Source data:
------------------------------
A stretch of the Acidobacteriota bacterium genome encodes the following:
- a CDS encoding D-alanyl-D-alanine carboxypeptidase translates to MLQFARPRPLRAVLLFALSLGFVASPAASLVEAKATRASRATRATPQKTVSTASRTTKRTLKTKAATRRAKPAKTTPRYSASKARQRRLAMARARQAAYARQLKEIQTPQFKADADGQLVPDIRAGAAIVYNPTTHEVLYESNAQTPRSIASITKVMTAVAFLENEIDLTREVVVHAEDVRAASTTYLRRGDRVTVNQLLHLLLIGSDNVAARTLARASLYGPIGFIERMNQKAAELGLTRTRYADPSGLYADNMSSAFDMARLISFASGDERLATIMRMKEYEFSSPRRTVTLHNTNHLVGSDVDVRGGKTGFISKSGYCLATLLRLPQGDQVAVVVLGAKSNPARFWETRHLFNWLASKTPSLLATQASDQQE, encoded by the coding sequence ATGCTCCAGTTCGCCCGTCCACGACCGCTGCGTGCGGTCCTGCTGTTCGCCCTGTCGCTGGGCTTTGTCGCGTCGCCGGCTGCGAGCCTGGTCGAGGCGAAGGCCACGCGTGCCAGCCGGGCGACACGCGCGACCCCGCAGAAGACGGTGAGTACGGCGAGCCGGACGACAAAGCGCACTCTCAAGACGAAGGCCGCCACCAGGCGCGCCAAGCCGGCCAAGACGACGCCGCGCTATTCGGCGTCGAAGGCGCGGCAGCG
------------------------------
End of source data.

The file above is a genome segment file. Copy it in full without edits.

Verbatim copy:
A stretch of the Acidobacteriota bacterium genome encodes the following:
- a CDS encoding D-alanyl-D-alanine carboxypeptidase translates to MLQFARPRPLRAVLLFALSLGFVASPAASLVEAKATRASRATRATPQKTVSTASRTTKRTLKTKAATRRAKPAKTTPRYSASKARQRRLAMARARQAAYARQLKEIQTPQFKADADGQLVPDIRAGAAIVYNPTTHEVLYESNAQTPRSIASITKVMTAVAFLENEIDLTREVVVHAEDVRAASTTYLRRGDRVTVNQLLHLLLIGSDNVAARTLARASLYGPIGFIERMNQKAAELGLTRTRYADPSGLYADNMSSAFDMARLISFASGDERLATIMRMKEYEFSSPRRTVTLHNTNHLVGSDVDVRGGKTGFISKSGYCLATLLRLPQGDQVAVVVLGAKSNPARFWETRHLFNWLASKTPSLLATQASDQQE, encoded by the coding sequence ATGCTCCAGTTCGCCCGTCCACGACCGCTGCGTGCGGTCCTGCTGTTCGCCCTGTCGCTGGGCTTTGTCGCGTCGCCGGCTGCGAGCCTGGTCGAGGCGAAGGCCACGCGTGCCAGCCGGGCGACACGCGCGACCCCGCAGAAGACGGTGAGTACGGCGAGCCGGACGACAAAGCGCACTCTCAAGACGAAGGCCGCCACCAGGCGCGCCAAGCCGGCCAAGACGACGCCGCGCTATTCGGCGTCGAAGGCGCGGCAGCG